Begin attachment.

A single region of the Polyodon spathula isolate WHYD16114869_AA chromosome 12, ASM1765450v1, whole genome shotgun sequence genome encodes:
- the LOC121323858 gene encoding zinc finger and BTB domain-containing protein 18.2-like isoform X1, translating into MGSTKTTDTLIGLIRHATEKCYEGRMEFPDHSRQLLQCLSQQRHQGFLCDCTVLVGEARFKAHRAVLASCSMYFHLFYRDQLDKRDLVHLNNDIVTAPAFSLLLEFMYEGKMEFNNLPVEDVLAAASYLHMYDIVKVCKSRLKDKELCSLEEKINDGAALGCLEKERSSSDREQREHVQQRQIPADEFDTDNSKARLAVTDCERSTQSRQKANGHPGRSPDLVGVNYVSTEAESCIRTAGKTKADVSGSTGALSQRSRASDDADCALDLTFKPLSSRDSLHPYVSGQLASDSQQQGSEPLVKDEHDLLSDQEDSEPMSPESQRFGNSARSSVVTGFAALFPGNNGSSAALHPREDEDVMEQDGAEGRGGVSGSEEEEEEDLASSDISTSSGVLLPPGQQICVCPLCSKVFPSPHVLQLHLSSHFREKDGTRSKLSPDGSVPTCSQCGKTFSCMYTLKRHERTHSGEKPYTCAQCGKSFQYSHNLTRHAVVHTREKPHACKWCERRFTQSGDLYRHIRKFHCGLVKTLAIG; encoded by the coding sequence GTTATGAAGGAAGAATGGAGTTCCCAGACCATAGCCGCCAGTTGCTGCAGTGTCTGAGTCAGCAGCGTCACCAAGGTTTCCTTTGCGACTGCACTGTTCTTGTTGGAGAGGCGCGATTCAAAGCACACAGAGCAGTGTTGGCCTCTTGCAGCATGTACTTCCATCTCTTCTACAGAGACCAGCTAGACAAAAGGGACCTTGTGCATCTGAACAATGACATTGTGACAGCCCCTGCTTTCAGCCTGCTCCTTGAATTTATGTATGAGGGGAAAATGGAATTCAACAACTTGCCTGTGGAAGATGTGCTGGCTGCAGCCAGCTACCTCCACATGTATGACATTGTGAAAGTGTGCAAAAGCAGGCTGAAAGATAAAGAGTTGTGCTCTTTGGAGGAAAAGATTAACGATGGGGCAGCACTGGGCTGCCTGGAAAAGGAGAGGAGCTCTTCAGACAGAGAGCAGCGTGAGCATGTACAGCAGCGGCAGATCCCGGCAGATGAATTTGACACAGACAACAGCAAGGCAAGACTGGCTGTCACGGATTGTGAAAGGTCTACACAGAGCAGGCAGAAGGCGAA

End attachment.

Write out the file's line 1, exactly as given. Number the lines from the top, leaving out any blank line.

A single region of the Polyodon spathula isolate WHYD16114869_AA chromosome 12, ASM1765450v1, whole genome shotgun sequence genome encodes: